Alfonso says PhilRice and IRRI are ?going to answer them through good science.? He also reiterated IRRI and PhilRice?s stand that the golden rice lines they are developing for the Philippines will only be released for commercial planting after all the biosafety and regulatory requirements have been met.

The Department of Science and Technology-Biosafety Committee is conducting a regulatory oversight over GM research under contained conditions. BPI, on the other hand, is strictly monitoring field trials so that GM crops will pass through stringent safety requirements.

Does the world really need golden rice?

Should biotechnology experts established the safety of golden rice, there are still questions regarding the availability of beta-carotene in golden rice.

Carotenoids are susceptible to light and oxidation, but there are no studies published about how much beta-carotene in golden rice degrades during storage and there is no data available about how much beta-carotene remains after cooking; one study suggests only 10 percent, according to Hansen.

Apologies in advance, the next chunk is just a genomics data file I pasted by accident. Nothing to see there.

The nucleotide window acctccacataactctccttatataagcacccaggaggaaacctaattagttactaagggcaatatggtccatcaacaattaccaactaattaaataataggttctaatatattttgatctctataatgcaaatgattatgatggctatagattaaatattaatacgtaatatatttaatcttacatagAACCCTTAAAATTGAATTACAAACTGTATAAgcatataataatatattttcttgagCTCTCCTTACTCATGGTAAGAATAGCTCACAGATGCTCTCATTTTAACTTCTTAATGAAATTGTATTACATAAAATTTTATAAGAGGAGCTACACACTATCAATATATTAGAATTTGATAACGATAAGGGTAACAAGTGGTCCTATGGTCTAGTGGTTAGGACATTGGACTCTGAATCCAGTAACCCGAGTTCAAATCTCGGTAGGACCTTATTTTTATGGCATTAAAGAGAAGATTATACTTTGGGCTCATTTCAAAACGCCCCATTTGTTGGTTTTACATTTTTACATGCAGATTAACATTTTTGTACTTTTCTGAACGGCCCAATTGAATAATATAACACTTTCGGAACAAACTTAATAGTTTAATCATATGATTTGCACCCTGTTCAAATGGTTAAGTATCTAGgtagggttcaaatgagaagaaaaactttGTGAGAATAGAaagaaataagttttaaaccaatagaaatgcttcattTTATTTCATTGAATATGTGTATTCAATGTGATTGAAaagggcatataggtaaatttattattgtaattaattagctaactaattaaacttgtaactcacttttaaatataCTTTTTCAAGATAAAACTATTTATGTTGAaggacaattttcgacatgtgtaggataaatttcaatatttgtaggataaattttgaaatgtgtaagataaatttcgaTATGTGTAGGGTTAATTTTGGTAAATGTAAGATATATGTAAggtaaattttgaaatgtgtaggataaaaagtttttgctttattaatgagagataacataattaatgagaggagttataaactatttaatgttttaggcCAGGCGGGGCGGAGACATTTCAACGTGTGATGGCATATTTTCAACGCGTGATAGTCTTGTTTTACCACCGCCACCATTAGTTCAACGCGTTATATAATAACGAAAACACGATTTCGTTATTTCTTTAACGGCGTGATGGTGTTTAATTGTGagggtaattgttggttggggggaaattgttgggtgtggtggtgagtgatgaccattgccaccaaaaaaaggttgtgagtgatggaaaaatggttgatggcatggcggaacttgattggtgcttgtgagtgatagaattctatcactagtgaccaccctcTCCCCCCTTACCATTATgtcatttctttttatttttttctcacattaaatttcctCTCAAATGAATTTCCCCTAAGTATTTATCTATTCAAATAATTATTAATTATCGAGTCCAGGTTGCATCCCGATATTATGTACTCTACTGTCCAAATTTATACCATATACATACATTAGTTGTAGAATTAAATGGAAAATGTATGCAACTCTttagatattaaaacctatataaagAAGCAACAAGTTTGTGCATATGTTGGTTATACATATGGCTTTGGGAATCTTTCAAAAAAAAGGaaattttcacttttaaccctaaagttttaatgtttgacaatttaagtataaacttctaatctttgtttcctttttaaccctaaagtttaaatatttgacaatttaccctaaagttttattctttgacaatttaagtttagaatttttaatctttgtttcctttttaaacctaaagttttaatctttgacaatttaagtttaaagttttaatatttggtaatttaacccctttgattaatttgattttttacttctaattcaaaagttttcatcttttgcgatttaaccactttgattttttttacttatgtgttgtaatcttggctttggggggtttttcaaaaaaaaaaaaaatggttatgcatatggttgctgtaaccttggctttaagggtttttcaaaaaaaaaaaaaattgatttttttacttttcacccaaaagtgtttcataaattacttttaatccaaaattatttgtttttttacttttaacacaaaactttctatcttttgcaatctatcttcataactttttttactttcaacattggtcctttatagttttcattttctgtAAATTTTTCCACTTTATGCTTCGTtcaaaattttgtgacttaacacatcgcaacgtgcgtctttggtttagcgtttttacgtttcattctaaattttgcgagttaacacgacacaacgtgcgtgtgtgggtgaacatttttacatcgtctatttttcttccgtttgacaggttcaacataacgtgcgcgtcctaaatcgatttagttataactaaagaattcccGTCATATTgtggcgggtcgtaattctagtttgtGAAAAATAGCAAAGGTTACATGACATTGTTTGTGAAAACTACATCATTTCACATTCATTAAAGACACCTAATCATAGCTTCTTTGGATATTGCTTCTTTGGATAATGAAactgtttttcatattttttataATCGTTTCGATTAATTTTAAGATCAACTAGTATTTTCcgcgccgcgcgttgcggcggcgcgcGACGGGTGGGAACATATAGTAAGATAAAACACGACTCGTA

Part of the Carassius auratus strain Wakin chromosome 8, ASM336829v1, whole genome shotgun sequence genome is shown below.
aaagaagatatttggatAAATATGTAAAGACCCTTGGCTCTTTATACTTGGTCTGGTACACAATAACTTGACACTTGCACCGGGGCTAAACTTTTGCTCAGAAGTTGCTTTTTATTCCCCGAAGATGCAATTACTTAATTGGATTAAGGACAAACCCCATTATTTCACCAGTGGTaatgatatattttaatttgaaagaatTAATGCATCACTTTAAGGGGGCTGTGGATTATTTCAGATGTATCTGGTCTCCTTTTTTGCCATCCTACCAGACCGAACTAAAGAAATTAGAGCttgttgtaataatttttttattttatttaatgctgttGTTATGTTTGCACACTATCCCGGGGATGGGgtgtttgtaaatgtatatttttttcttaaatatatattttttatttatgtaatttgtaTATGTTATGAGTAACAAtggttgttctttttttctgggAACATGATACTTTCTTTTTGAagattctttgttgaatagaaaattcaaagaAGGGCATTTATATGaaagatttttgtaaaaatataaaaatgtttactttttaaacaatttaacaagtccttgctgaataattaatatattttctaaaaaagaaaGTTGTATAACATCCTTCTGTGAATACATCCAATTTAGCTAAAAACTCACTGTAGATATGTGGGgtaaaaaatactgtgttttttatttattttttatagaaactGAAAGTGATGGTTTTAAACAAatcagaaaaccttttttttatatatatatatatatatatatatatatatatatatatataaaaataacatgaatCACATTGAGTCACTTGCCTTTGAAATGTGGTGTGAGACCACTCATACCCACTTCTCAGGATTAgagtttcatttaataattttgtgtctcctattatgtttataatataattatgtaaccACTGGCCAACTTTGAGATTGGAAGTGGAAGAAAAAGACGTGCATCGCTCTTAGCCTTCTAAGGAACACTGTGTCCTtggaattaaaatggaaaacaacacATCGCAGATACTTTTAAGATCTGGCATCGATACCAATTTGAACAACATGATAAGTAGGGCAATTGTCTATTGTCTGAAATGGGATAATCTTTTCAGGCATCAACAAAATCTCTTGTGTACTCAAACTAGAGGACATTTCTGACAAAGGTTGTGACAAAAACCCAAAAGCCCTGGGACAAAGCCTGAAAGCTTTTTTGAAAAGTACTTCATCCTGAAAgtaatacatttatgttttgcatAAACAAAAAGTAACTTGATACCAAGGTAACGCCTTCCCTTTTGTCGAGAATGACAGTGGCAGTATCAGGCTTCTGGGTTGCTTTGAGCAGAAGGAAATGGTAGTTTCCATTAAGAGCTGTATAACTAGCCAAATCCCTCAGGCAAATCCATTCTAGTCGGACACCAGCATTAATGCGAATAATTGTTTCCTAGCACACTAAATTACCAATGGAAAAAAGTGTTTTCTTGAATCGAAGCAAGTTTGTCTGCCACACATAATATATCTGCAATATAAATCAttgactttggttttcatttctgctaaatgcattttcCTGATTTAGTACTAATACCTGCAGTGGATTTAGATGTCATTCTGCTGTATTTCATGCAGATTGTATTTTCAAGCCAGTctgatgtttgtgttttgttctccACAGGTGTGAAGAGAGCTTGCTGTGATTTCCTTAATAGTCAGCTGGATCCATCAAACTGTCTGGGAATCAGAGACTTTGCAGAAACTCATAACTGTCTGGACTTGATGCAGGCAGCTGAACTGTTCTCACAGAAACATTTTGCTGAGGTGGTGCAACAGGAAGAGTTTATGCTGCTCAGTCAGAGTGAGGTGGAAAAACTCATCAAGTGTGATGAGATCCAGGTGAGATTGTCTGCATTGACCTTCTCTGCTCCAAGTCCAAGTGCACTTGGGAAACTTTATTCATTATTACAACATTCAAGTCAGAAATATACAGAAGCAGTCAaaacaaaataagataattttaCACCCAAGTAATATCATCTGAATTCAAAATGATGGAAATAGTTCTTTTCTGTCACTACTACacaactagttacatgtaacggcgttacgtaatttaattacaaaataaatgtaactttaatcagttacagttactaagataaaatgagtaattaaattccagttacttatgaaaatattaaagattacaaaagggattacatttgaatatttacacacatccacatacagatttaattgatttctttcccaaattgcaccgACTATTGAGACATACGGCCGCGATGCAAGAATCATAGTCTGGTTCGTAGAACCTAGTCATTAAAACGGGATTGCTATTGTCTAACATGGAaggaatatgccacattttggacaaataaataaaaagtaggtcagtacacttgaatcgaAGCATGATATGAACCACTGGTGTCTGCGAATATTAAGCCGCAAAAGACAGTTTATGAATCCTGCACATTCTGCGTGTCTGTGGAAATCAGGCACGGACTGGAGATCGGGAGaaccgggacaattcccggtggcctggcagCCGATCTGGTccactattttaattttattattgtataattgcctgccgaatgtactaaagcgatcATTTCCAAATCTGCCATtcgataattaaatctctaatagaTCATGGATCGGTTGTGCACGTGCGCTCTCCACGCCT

Moreover, since golden rice appears to be an expensive and dangerous experiment, why not instead promote the consumption of natural sources of beta-carotene to reduce VAD?

Hansen says there are many safe alternatives to golden rice like red rice, carrots, leafy vegetables, swamp cabbage, yellow corn, papayas sweet potato, mango, and cantaloupe. And ?according to the WHO, tried and tested remedies for VAD have already ?averted an estimated 1.25 million deaths since 1998 in 40 countries?.? Thus, he opines, the solution to VAD lies in food diversification and sustainable agriculture.